The knitting book finally arrived.
I think I learned the problem. I’d placed markers before the three stitches to be decreased, causing one side to decrease the sleeve and the other side the body. The marker needed to go in the middle stitch, which would decrease more evenly. When I have used up more yarn scraps, I’ll buy the right size yarn and try again. It actually sounds like worsted would work, just making a sweater for a bigger baby, as I had hoped.
Meanwhile, the book starts with a scarf that uses all the same stitches as the baby surprise jacket. Why not play?
Even with markers placed correctly, it took a while to find the right spot for decreases and increases. I really hate counting stitches, so I worked on “reading” my knitting, just counting as a quick double check. I got pretty accurate on the decreases, not so trustworthy on the increases. I may have to make another scarf because it is easier to count 18 stitches than 130 or so.
So the Baby Surprise Jacket (begun here) didn’t turn out to be a pleasant surprise. But the “blob” is completed.
And though it doesn’t end up a usable jacket, the jacket potential is there.
I knew knitting when I couldn’t make gauge was risky. The pattern hadn’t indicated a row gauge, so I didn’t know if it would turn out proportionally larger. One way to see is to try.
And I was not surprised to see the sleeves end up different lengths. Early on I could see a possible problem: I was decreasing stitches in the left sleeve but the second decrease came in the area before the right sleeve. I looked for errata, but didn’t find any. I looked at posts on Ravelry but that issue wasn’t mentioned.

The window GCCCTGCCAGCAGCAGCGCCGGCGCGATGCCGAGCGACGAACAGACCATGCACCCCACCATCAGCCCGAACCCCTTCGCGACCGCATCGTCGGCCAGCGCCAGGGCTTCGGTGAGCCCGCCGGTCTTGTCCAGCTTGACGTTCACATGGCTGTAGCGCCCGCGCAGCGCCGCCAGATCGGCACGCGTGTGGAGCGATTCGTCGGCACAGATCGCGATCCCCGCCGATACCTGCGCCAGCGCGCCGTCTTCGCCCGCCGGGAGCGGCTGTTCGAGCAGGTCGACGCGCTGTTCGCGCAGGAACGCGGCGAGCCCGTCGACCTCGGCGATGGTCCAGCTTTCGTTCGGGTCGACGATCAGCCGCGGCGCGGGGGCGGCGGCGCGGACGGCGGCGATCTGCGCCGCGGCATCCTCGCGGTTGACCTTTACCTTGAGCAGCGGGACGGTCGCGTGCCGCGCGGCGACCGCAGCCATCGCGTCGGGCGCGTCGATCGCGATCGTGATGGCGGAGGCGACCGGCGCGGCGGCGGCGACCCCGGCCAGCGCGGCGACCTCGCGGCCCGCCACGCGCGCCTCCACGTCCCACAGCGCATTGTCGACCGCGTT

I reread the directions but couldn’t see any way to read it other than the way I had.
Pictures of finished jackets show short sleeves, so the left one is closer to correct. But it is too small at the shoulder. And the left front corner was nowhere near correct. So simply changing where I did the right decrease wasn’t going to solve it.
EZ’s directions are cryptic. Meg Swenson’s elaborations are also cryptic. There may be another book where they get clarified.
So next move is to buy the right size yarn and to explore other EZ books. But that won’t be this summer because the goal for this year is using up yarn scraps, not buying new yarn. So don’t hold your breath.
I tried another approach to hat design. This time I tried one stripe pattern that would go with two colors.
The blue yarn determined the distance before stripes began and size of stripes because it was in several small balls.
And the hat versions.
While I was knitting this one I remembered Elizabeth Zimmerman’s Baby Surprise Jacket. It has always fascinated me, and I saw one finished once in a knitting group. I found the book.
And it seemed I had enough yarn.
Well maybe not enough. I am almost halfway and have used more than half. Directions said 3 oz. Shetland wool. I assumed it was worsted, and I have 5oz. I went down to size 6 needles and still was one stitch short of gauge. There is no way I could knit any denser. I decided to give it a try.
The surprise is that after knitting a one piece blob, with a few folds and two seams it turns into a sweater. Like I said, I have seen a finished one that indeed looked like a sweater. I did not get to see the the folding process. We’ll see.